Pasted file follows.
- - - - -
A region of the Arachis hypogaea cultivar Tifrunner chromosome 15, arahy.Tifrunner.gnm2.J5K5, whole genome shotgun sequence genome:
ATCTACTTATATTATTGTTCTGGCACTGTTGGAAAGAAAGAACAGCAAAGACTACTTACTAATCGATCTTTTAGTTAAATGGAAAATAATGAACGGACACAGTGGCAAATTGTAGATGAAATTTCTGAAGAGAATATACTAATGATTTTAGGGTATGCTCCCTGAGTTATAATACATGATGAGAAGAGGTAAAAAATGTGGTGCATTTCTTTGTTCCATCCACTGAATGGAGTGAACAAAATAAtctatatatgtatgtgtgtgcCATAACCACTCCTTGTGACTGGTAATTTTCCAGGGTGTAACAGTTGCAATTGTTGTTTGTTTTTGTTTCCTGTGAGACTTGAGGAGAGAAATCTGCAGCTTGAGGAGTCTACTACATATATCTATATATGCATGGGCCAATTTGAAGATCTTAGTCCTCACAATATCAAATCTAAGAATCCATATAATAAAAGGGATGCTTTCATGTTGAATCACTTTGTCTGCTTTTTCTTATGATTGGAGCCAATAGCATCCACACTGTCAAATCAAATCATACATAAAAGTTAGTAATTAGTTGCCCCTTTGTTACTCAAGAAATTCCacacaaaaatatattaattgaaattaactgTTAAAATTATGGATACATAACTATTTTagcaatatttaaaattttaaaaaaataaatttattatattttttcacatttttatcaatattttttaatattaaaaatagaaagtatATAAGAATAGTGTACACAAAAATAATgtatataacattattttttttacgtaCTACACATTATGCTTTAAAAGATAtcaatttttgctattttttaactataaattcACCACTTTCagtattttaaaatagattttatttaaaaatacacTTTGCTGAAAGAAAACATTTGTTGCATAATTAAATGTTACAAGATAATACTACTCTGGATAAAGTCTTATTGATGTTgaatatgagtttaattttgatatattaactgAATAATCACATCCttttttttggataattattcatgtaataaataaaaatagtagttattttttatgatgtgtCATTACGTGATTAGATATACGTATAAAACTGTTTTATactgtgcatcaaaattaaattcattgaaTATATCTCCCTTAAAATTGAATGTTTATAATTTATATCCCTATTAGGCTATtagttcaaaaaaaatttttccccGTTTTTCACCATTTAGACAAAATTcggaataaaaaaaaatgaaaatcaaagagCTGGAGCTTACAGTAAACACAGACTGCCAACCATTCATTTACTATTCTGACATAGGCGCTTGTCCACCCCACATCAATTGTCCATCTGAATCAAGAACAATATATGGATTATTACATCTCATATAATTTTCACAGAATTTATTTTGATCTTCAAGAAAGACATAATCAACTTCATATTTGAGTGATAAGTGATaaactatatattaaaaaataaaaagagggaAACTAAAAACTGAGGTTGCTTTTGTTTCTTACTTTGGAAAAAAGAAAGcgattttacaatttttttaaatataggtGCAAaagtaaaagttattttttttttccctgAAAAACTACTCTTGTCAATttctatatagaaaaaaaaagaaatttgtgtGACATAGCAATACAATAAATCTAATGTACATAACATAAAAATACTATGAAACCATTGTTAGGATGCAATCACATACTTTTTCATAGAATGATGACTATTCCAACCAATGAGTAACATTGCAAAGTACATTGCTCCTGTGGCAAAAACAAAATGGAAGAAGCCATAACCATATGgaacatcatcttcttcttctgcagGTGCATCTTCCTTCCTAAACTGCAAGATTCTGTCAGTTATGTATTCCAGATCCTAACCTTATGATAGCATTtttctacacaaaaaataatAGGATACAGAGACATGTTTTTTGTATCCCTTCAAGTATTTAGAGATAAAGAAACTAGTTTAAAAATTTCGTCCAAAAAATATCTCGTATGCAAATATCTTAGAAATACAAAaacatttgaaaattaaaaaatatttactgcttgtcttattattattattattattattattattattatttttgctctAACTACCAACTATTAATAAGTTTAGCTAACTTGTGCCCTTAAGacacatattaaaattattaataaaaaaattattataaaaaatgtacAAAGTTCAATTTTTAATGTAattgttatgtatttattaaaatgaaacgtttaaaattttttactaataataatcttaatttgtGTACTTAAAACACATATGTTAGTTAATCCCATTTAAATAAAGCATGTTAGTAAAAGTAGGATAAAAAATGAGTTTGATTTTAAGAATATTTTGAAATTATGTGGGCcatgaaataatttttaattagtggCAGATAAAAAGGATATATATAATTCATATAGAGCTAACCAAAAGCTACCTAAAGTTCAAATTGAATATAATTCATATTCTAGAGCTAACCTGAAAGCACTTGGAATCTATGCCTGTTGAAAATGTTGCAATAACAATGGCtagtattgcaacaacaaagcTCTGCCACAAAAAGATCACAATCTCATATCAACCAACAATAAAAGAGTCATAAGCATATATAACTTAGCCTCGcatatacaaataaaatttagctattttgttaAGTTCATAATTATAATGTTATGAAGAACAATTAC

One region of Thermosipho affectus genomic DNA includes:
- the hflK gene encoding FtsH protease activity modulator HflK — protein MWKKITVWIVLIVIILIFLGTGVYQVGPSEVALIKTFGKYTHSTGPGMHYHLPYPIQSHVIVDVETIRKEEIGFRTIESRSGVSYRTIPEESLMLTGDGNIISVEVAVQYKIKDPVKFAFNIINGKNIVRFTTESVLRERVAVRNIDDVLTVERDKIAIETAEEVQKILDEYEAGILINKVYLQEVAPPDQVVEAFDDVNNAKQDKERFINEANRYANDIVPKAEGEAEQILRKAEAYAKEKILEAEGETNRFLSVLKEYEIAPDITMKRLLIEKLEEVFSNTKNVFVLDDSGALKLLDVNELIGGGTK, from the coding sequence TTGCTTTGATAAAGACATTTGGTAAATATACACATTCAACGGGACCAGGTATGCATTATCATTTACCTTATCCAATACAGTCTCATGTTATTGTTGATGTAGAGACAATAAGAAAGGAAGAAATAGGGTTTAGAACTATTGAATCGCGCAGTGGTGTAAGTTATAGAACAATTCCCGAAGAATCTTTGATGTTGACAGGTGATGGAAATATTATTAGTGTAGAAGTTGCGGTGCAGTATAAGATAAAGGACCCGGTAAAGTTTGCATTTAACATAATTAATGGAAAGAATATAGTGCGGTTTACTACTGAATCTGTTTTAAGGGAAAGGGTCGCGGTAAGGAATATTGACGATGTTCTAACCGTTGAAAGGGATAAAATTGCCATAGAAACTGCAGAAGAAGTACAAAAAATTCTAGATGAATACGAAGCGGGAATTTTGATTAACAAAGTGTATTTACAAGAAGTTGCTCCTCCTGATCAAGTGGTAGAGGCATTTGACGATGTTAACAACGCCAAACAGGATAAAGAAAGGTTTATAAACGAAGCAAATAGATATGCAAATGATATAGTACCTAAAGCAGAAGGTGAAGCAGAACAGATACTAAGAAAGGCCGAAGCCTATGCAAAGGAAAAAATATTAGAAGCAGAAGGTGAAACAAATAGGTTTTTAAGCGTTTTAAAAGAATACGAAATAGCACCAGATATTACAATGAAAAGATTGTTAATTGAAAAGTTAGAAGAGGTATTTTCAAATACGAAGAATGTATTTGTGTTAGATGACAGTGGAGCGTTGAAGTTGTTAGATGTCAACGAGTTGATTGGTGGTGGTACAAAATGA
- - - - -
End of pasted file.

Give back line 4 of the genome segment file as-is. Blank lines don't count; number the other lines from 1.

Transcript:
- the hflK gene encoding FtsH protease activity modulator HflK — protein MWKKITVWIVLIVIILIFLGTGVYQVGPSEVALIKTFGKYTHSTGPGMHYHLPYPIQSHVIVDVETIRKEEIGFRTIESRSGVSYRTIPEESLMLTGDGNIISVEVAVQYKIKDPVKFAFNIINGKNIVRFTTESVLRERVAVRNIDDVLTVERDKIAIETAEEVQKILDEYEAGILINKVYLQEVAPPDQVVEAFDDVNNAKQDKERFINEANRYANDIVPKAEGEAEQILRKAEAYAKEKILEAEGETNRFLSVLKEYEIAPDITMKRLLIEKLEEVFSNTKNVFVLDDSGALKLLDVNELIGGGTK, from the coding sequence TTGCTTTGATAAAGACATTTGGTAAATATACACATTCAACGGGACCAGGTATGCATTATCATTTACCTTATCCAATACAGTCTCATGTTATTGTTGATGTAGAGACAATAAGAAAGGAAGAAATAGGGTTTAGAACTATTGAATCGCGCAGTGGTGTAAGTTATAGAACAATTCCCGAAGAATCTTTGATGTTGACAGGTGATGGAAATATTATTAGTGTAGAAGTTGCGGTGCAGTATAAGATAAAGGACCCGGTAAAGTTTGCATTTAACATAATTAATGGAAAGAATATAGTGCGGTTTACTACTGAATCTGTTTTAAGGGAAAGGGTCGCGGTAAGGAATATTGACGATGTTCTAACCGTTGAAAGGGATAAAATTGCCATAGAAACTGCAGAAGAAGTACAAAAAATTCTAGATGAATACGAAGCGGGAATTTTGATTAACAAAGTGTATTTACAAGAAGTTGCTCCTCCTGATCAAGTGGTAGAGGCATTTGACGATGTTAACAACGCCAAACAGGATAAAGAAAGGTTTATAAACGAAGCAAATAGATATGCAAATGATATAGTACCTAAAGCAGAAGGTGAAGCAGAACAGATACTAAGAAAGGCCGAAGCCTATGCAAAGGAAAAAATATTAGAAGCAGAAGGTGAAACAAATAGGTTTTTAAGCGTTTTAAAAGAATACGAAATAGCACCAGATATTACAATGAAAAGATTGTTAATTGAAAAGTTAGAAGAGGTATTTTCAAATACGAAGAATGTATTTGTGTTAGATGACAGTGGAGCGTTGAAGTTGTTAGATGTCAACGAGTTGATTGGTGGTGGTACAAAATGA